It was more than a decade ago that I began writing and speaking about the social and emotional challenges of boys. Believe it or not, a decade ago this was still a controversial position to take. After I wrote Boys of Few Words, some emailed me to assert there were no real differences between genders. They said no science existed to support such differences, and that claiming such a difference was only another way to confer privilege on boys. In one of its most ludicrous policy statements, the American Psychological association supported this contention. Like various institutes and researchers committed to a philosophy of sameness, they relied upon studies examining particular psychological attributes, but appeared to largely ignore social achievement data – and common sense.
Now we seem to be back for round two of this circus. In yesterday’s New York Times, David Leonhardt provides a straight-forward overview of the data – and it isn’t pretty. Clearly, boys are under-performing, and the longer term consequences are scary. To add to what Leonhardt has written, kindergarten teachers have long recognized the link between social skills and reading skills. Those kids who are better readers, also do better in connecting with others. Phonological awareness is a critical link. This is the ability to hear the phonemes that make up words. There are 44 phonemes that make up all the words in the English language; the sooner you commit those word sounds to memory, and can relate them to their written equivalent – the sooner you learn to read. And, the sooner you learn to connect. This is also why auditory processing skills are often the critical difference when it comes to boys’ social and emotional delays. These differences are well established – and virtually everyone who actually works with boys will acknowledge this.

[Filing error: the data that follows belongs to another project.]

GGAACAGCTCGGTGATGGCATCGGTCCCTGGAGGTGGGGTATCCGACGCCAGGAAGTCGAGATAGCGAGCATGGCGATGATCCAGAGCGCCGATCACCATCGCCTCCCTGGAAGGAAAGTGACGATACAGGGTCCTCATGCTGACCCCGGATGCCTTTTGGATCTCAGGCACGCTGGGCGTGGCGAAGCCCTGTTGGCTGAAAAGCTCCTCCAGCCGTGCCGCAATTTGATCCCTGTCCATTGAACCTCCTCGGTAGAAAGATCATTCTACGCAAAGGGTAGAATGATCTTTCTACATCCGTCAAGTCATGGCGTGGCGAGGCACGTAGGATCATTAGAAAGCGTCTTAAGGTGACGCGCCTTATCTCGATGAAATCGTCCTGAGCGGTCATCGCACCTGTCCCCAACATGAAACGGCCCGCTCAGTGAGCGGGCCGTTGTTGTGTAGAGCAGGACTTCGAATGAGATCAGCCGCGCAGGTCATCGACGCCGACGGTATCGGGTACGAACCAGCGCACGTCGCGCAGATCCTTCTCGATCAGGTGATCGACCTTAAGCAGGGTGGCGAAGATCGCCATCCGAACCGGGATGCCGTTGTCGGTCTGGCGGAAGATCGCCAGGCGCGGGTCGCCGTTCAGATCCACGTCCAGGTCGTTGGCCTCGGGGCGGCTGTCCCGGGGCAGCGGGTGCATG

While we focus incessantly on ADHD, much needs to be said about the lack of language skills among boys. The bottom line is that kids who are more effective in thinking with language (rather than impulses and reaction) do a better job of navigating social hurdles.
There are too many Boys of few Words! The most fundamental and useful strategy we can adopt to helping boys is to provide more opportunity to learn and experiment with language. This means schools that provide ample time for supervised interaction. The school day should be more collaborative than hierarchical – there is no other way to get at the skill development that really matters.